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Inner and Outer Joins in SQL

Kirsty Brewster
Software Engineer // I like making cool things with cool people.
・3 min read

I'm currently refreshing my knowledge of SQL and am starting with inner and outer joins. With any type of join, there has to be a relationship between two or more tables. This is done with a foreign key, which connects data from one table to some data from another table. A join then returns the shared data from both tables.

I'll go over the different types of joins throughout this blog post, but first, let's view the tables we'll be using as examples. This is an example from W3Schools. Check out their tutorials here.

Table 1: Customers

id first_name last_name
1 Ana Trujillo
2 Antonio Moreno
3 Ernst Handel

Table 2: Orders

id customer_id order_date
1 1 05-19-2021
2 2 05-20-2021
3 05-21-2021

Inner Join

Our first example is an inner join. This type of join will compare some tables using a foreign key, as mentioned earlier, and return only the matching info from the queried tables. In this case, the foreign key that connects our orders table to the customers table is the customer ID.

We could write our join clause like so:

SELECT Customer.first_name AS "customer_first_name", Customer.last_name AS "customer_last_name", Order.order_date
FROM Customers
INNER JOIN Orders
ON Customers.id=Orders.customer_id
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This would return:

customer_first_name customer_last_name order_date
Ana Trujillo 05-19-2021
Antonio Moreno 05-20-2021

Notice how I renamed some of my columns. This is called an alias. We can do this to better keep track of which table each column is from.

Outer Join

An outer join returns what an inner join would, but also includes rows without matching info from the other table. There are three different types of outer joins.

Left Outer Join

The left join returns all the data in the left-most table (or table 1), plus the shared data from table 2. If any info returned by table 1 is not in table 2, it will return NULL instead.

SELECT Customer.first_name AS "customer_first_name", Customer.last_name AS "customer_last_name", Order.order_date
FROM Customers
LEFT OUTER JOIN Orders
ON Customers.id=Orders.customer_id
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customer_first_name customer_last_name order_date
Ana Trujillo 05-19-2021
Antonio Moreno 05-20-2021
Ernst Handel NULL

Right Outer Join

The right join does what the left outer join does. Just flipped. It returns all info from table 2 (or the table to the right), plus the shared data from table 1.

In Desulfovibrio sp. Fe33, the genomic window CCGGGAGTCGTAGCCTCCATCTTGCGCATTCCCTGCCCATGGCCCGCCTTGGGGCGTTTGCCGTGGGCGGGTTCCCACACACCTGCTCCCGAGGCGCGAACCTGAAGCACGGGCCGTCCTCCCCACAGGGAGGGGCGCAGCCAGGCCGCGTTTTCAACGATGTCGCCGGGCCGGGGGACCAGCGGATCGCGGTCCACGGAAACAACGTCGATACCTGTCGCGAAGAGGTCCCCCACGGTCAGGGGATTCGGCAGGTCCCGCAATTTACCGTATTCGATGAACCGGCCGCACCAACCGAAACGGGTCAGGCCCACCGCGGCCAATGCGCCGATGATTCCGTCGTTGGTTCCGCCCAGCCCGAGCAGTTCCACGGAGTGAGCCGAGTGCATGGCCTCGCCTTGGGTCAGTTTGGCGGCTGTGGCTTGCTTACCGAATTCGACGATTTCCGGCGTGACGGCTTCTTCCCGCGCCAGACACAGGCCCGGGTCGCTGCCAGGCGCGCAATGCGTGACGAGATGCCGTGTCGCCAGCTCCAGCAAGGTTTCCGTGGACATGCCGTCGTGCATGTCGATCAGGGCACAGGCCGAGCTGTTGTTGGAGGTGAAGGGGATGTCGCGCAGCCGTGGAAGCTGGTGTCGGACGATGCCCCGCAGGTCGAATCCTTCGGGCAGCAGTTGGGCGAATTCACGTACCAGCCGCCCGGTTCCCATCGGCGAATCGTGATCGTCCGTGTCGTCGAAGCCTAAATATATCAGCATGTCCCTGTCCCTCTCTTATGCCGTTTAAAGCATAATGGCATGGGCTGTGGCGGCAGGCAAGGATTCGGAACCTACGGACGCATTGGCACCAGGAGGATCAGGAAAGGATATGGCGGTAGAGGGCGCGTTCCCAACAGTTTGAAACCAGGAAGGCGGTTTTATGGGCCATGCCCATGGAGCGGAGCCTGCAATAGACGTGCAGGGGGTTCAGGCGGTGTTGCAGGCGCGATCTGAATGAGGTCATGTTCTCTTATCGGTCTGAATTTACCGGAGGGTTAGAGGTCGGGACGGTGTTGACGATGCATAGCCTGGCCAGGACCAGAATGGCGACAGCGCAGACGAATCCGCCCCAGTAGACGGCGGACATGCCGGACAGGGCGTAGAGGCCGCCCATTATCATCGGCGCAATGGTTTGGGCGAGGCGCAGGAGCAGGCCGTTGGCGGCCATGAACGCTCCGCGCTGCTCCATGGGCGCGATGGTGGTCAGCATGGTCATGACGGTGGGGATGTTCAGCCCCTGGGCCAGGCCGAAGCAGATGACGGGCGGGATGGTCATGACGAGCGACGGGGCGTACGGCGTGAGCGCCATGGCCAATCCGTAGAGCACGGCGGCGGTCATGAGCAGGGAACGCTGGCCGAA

SELECT Customer.first_name AS "customer_first_name", Customer.last_name AS "customer_last_name", Order.order_date
FROM Customers
RIGHT OUTER JOIN Orders
ON Customers.id=Orders.customer_id
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customer_first_name customer_last_name order_date
Ana Trujillo 05-19-2021
Antonio Moreno 05-20-2021
NULL NULL 05-21-2021

Full Outer Join

The full join will return all info from both tables. It's essentially reproducing all info, but in one table instead of two. Again, if any info isn't shared by the other table, NULL will be returned.

SELECT Customer.first_name AS "customer_first_name", Customer.last_name AS "customer_last_name", Order.order_date
FROM Customers
FULL OUTER JOIN Orders
ON Customers.id=Orders.customer_id
Enter fullscreen mode Exit fullscreen mode
customer_first_name customer_last_name order_date
Ana Trujillo 05-19-2021
Antonio Moreno 05-20-2021
Ernst Handel NULL
NULL NULL 05-21-2021

Where do we go from here?

Using a join for two tables is as simple as it gets. Once we get used to it, we can start joining more than two tables! We might have situations where we want to relate two tables to each other with a third table. For example, we could have a table called 'Kittens', a table called 'Owners' and another table called 'Adoptions' to keep track of owners and which kittens they adopt. This is called a 'many-to-many relationship', whereas the customers and orders example throughout this blog is an example of a 'one-to-many relationship'.

Why use join queries then?

Join queries are a way to retrieve certain information from related tables. From the kitten adoption example, our 'Adoptions' table only holds the owner ID and the kitten ID. We'd use a join query to be able to view more information about the owners and the kittens.

Hope this was helpful! It was certainly a good review for me.

Resources:

  1. Inner Join vs Outer Join
  2. SQL Joins - W3 Schools
  3. SQL Joins - Learn.co

Discussion (2)

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raddevus profile image
raddevus

Fantastic examples and you kept it short. I was just needing a quick explanation of simple joins. Thanks for writing this up.

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kirstybrews profile image
Kirsty Brewster Author

Thank you! Glad you found it helpful :)